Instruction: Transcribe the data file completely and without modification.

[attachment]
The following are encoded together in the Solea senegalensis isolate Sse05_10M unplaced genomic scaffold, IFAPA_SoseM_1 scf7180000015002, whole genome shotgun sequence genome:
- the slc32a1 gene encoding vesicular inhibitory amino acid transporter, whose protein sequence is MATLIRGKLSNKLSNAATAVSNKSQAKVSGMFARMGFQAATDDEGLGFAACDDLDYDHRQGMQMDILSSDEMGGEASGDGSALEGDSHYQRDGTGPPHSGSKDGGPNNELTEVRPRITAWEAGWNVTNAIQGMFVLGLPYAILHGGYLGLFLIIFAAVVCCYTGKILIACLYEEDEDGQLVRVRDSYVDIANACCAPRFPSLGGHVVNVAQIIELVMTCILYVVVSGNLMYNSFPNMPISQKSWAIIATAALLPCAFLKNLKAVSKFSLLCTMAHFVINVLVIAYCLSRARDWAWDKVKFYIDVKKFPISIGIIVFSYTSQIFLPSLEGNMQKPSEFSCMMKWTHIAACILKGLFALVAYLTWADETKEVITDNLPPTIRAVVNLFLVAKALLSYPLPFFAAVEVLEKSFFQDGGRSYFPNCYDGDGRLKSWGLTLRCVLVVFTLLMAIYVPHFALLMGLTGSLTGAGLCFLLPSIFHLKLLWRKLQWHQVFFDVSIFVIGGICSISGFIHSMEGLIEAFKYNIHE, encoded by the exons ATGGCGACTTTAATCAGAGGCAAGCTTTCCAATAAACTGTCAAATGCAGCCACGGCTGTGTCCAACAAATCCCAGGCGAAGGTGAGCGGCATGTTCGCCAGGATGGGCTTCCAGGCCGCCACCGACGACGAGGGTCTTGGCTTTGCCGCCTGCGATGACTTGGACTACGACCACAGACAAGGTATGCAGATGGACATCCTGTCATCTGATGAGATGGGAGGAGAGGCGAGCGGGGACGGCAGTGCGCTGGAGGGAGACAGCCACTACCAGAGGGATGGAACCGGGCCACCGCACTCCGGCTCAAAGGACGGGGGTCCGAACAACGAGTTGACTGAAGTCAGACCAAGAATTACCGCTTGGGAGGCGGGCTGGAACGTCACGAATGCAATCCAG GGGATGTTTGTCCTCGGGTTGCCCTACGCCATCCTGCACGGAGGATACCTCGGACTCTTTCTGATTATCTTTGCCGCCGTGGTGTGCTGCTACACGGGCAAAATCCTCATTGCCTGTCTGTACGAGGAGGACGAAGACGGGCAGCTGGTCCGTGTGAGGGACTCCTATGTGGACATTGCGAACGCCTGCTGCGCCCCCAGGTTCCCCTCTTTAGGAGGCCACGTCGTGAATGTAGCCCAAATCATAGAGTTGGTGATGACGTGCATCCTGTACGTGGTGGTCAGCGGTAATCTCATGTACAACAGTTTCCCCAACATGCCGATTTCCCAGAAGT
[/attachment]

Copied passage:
The following are encoded together in the Solea senegalensis isolate Sse05_10M unplaced genomic scaffold, IFAPA_SoseM_1 scf7180000015002, whole genome shotgun sequence genome:
- the slc32a1 gene encoding vesicular inhibitory amino acid transporter, whose protein sequence is MATLIRGKLSNKLSNAATAVSNKSQAKVSGMFARMGFQAATDDEGLGFAACDDLDYDHRQGMQMDILSSDEMGGEASGDGSALEGDSHYQRDGTGPPHSGSKDGGPNNELTEVRPRITAWEAGWNVTNAIQGMFVLGLPYAILHGGYLGLFLIIFAAVVCCYTGKILIACLYEEDEDGQLVRVRDSYVDIANACCAPRFPSLGGHVVNVAQIIELVMTCILYVVVSGNLMYNSFPNMPISQKSWAIIATAALLPCAFLKNLKAVSKFSLLCTMAHFVINVLVIAYCLSRARDWAWDKVKFYIDVKKFPISIGIIVFSYTSQIFLPSLEGNMQKPSEFSCMMKWTHIAACILKGLFALVAYLTWADETKEVITDNLPPTIRAVVNLFLVAKALLSYPLPFFAAVEVLEKSFFQDGGRSYFPNCYDGDGRLKSWGLTLRCVLVVFTLLMAIYVPHFALLMGLTGSLTGAGLCFLLPSIFHLKLLWRKLQWHQVFFDVSIFVIGGICSISGFIHSMEGLIEAFKYNIHE, encoded by the exons ATGGCGACTTTAATCAGAGGCAAGCTTTCCAATAAACTGTCAAATGCAGCCACGGCTGTGTCCAACAAATCCCAGGCGAAGGTGAGCGGCATGTTCGCCAGGATGGGCTTCCAGGCCGCCACCGACGACGAGGGTCTTGGCTTTGCCGCCTGCGATGACTTGGACTACGACCACAGACAAGGTATGCAGATGGACATCCTGTCATCTGATGAGATGGGAGGAGAGGCGAGCGGGGACGGCAGTGCGCTGGAGGGAGACAGCCACTACCAGAGGGATGGAACCGGGCCACCGCACTCCGGCTCAAAGGACGGGGGTCCGAACAACGAGTTGACTGAAGTCAGACCAAGAATTACCGCTTGGGAGGCGGGCTGGAACGTCACGAATGCAATCCAG GGGATGTTTGTCCTCGGGTTGCCCTACGCCATCCTGCACGGAGGATACCTCGGACTCTTTCTGATTATCTTTGCCGCCGTGGTGTGCTGCTACACGGGCAAAATCCTCATTGCCTGTCTGTACGAGGAGGACGAAGACGGGCAGCTGGTCCGTGTGAGGGACTCCTATGTGGACATTGCGAACGCCTGCTGCGCCCCCAGGTTCCCCTCTTTAGGAGGCCACGTCGTGAATGTAGCCCAAATCATAGAGTTGGTGATGACGTGCATCCTGTACGTGGTGGTCAGCGGTAATCTCATGTACAACAGTTTCCCCAACATGCCGATTTCCCAGAAGT